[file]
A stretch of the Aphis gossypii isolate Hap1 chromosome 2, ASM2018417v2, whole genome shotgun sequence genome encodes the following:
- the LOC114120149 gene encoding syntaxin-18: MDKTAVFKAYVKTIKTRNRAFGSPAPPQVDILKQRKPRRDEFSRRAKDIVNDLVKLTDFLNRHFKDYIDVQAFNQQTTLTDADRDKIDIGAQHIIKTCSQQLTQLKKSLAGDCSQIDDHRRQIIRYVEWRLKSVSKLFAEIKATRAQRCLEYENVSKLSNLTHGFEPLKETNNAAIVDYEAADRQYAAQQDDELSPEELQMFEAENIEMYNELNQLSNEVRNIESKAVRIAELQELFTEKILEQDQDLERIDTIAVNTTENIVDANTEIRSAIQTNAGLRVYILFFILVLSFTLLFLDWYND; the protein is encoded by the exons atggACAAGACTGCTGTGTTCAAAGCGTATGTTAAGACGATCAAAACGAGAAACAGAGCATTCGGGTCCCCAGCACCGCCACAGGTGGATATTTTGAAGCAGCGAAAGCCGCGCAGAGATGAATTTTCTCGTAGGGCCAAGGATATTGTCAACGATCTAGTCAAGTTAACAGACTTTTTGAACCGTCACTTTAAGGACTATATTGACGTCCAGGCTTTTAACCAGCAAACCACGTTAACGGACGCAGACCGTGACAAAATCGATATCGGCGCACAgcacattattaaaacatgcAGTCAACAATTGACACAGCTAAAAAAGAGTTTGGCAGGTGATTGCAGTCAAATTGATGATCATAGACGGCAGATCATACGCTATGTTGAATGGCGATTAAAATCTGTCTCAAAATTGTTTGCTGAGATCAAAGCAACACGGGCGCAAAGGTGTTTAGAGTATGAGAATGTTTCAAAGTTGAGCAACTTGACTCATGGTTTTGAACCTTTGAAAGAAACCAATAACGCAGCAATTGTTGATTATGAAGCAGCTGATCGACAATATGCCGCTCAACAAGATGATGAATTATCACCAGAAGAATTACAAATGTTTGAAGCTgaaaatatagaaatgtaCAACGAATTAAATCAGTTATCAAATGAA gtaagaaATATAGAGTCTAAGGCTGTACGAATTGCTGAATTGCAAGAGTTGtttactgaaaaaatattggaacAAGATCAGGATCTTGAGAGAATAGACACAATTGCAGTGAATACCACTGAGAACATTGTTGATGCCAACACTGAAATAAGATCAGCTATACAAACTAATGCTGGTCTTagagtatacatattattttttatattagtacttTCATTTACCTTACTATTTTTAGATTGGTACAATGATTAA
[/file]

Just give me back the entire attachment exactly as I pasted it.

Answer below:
A stretch of the Aphis gossypii isolate Hap1 chromosome 2, ASM2018417v2, whole genome shotgun sequence genome encodes the following:
- the LOC114120149 gene encoding syntaxin-18: MDKTAVFKAYVKTIKTRNRAFGSPAPPQVDILKQRKPRRDEFSRRAKDIVNDLVKLTDFLNRHFKDYIDVQAFNQQTTLTDADRDKIDIGAQHIIKTCSQQLTQLKKSLAGDCSQIDDHRRQIIRYVEWRLKSVSKLFAEIKATRAQRCLEYENVSKLSNLTHGFEPLKETNNAAIVDYEAADRQYAAQQDDELSPEELQMFEAENIEMYNELNQLSNEVRNIESKAVRIAELQELFTEKILEQDQDLERIDTIAVNTTENIVDANTEIRSAIQTNAGLRVYILFFILVLSFTLLFLDWYND; the protein is encoded by the exons atggACAAGACTGCTGTGTTCAAAGCGTATGTTAAGACGATCAAAACGAGAAACAGAGCATTCGGGTCCCCAGCACCGCCACAGGTGGATATTTTGAAGCAGCGAAAGCCGCGCAGAGATGAATTTTCTCGTAGGGCCAAGGATATTGTCAACGATCTAGTCAAGTTAACAGACTTTTTGAACCGTCACTTTAAGGACTATATTGACGTCCAGGCTTTTAACCAGCAAACCACGTTAACGGACGCAGACCGTGACAAAATCGATATCGGCGCACAgcacattattaaaacatgcAGTCAACAATTGACACAGCTAAAAAAGAGTTTGGCAGGTGATTGCAGTCAAATTGATGATCATAGACGGCAGATCATACGCTATGTTGAATGGCGATTAAAATCTGTCTCAAAATTGTTTGCTGAGATCAAAGCAACACGGGCGCAAAGGTGTTTAGAGTATGAGAATGTTTCAAAGTTGAGCAACTTGACTCATGGTTTTGAACCTTTGAAAGAAACCAATAACGCAGCAATTGTTGATTATGAAGCAGCTGATCGACAATATGCCGCTCAACAAGATGATGAATTATCACCAGAAGAATTACAAATGTTTGAAGCTgaaaatatagaaatgtaCAACGAATTAAATCAGTTATCAAATGAA gtaagaaATATAGAGTCTAAGGCTGTACGAATTGCTGAATTGCAAGAGTTGtttactgaaaaaatattggaacAAGATCAGGATCTTGAGAGAATAGACACAATTGCAGTGAATACCACTGAGAACATTGTTGATGCCAACACTGAAATAAGATCAGCTATACAAACTAATGCTGGTCTTagagtatacatattattttttatattagtacttTCATTTACCTTACTATTTTTAGATTGGTACAATGATTAA